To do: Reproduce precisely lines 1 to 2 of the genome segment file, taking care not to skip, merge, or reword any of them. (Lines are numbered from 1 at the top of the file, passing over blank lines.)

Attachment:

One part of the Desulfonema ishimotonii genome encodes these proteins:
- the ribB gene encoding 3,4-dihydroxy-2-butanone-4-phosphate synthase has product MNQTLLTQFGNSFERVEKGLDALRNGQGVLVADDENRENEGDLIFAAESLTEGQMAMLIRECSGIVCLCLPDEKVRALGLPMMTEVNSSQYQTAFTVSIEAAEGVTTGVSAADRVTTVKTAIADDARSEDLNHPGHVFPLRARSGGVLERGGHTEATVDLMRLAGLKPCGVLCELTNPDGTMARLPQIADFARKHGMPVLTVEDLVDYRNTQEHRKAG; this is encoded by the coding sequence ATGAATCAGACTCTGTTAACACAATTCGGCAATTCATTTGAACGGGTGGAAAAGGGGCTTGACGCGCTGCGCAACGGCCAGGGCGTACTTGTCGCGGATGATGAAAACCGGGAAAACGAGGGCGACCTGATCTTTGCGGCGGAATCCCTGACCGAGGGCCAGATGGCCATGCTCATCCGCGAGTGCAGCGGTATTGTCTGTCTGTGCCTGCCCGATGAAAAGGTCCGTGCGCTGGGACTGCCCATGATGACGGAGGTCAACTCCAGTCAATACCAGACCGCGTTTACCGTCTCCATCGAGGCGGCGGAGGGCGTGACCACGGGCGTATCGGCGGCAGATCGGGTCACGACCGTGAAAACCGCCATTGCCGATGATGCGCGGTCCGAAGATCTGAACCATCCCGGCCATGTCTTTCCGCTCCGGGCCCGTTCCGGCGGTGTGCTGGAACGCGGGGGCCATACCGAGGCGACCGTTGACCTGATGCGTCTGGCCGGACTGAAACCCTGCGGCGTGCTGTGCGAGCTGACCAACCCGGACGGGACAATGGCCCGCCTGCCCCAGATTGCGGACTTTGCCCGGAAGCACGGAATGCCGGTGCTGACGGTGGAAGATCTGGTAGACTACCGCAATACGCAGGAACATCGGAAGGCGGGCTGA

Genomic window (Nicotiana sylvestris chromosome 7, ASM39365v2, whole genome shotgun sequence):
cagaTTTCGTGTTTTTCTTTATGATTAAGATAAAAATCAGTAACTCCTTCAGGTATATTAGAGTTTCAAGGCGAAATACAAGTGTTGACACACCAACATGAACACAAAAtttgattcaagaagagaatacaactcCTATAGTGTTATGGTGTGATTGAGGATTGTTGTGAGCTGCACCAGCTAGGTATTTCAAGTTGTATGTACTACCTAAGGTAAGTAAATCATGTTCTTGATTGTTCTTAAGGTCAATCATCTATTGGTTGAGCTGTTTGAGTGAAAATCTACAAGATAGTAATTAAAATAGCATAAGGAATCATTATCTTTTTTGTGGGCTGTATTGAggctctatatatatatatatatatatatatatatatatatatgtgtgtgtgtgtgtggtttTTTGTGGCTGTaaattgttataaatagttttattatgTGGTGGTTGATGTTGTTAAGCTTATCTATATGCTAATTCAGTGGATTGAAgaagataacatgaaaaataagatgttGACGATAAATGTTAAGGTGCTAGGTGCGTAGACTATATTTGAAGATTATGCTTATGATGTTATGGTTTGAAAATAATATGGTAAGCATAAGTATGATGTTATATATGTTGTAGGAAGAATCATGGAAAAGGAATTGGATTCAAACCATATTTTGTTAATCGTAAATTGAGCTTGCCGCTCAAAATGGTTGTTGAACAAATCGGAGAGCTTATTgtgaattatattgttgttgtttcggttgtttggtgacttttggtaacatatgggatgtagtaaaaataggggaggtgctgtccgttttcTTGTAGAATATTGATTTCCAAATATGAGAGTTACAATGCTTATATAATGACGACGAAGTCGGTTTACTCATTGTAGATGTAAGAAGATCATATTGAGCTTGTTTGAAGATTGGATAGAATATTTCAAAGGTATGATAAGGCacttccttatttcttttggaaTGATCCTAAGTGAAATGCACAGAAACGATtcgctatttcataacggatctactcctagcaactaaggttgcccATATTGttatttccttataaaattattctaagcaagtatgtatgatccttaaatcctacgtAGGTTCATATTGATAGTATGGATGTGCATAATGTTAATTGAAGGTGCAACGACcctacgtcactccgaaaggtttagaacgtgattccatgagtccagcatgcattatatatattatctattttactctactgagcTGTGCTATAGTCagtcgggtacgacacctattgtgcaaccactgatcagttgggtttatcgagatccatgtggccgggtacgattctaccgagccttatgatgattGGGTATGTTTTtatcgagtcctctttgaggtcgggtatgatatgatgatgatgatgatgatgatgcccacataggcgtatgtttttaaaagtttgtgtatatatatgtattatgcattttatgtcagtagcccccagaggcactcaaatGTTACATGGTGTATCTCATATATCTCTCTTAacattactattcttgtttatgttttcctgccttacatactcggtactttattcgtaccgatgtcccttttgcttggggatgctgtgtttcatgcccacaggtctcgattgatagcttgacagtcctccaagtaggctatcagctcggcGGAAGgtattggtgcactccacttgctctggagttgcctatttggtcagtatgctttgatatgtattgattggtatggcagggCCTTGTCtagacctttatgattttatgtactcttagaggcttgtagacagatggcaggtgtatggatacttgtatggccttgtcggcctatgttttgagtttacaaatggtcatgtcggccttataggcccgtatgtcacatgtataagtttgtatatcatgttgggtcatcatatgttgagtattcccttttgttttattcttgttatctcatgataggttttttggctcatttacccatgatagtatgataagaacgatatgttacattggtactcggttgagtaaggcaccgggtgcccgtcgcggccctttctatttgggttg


One part of the Desulfonema ishimotonii genome encodes these proteins:
- the ribB gene encoding 3,4-dihydroxy-2-butanone-4-phosphate synthase has product MNQTLLTQFGNSFERVEKGLDALRNGQGVLVADDENRENEGDLIFAAESLTEGQMAMLIRECSGIVCLCLPDEKVRALGLPMMTEVNSSQYQTAFTVSIEAAEGVTTGVSAADRVTTVKTAIADDARSEDLNHPGHVFPLRARSGGVLERGGHTEATVDLMRLAGLKPCGVLCELTNPDGTMARLPQIADFARKHGMPVLTVEDLVDYRNTQEHRKAG; this is encoded by the coding sequence ATGAATCAGACTCTGTTAACACAATTCGGCAATTCATTTGAACGGGTGGAAAAGGGGCTTGACGCGCTGCGCAACGGCCAGGGCGTACTTGTCGCGGATGATGAAAACCGGGAAAACGAGGGCGACCTGATCTTTGCGGCGGAATCCCTGACCGAGGGCCAGATGGCCATGCTCATCCGCGAGTGCAGCGGTATTGTCTGTCTGTGCCTGCCCGATGAAAAGGTCCGTGCGCTGGGACTGCCCATGATGACGGAGGTCAACTCCAGTCAATACCAGACCGCGTTTACCGTCTCCATCGAGGCGGCGGAGGGCGTGACCACGGGCGTATCGGCGGCAGATCGGGTCACGACCGTGAAAACCGCCATTGCCGATGATGCGCGGTCCGAAGATCTGAACCATCCCGGCCATGTCTTTCCGCTCCGGGCCCGTTCCGGCGGTGTGCTGGAACGCGGGGGCCATACCGAGGCGACCGTTGACCTGATGCGTCTGGCCGGACTGAAACCCTGCGGCGTGCTGTGCGAGCTGACCAACCCGGACGGGACAATGGCCCGCCTGCCCCAGATTGCGGACTTTGCCCGGAAGCACGGAATGCCGGTGCTGACGGTGGAAGATCTGGTAGACTACCGCAATACGCAGGAACATCGGAAGGCGGGCTGA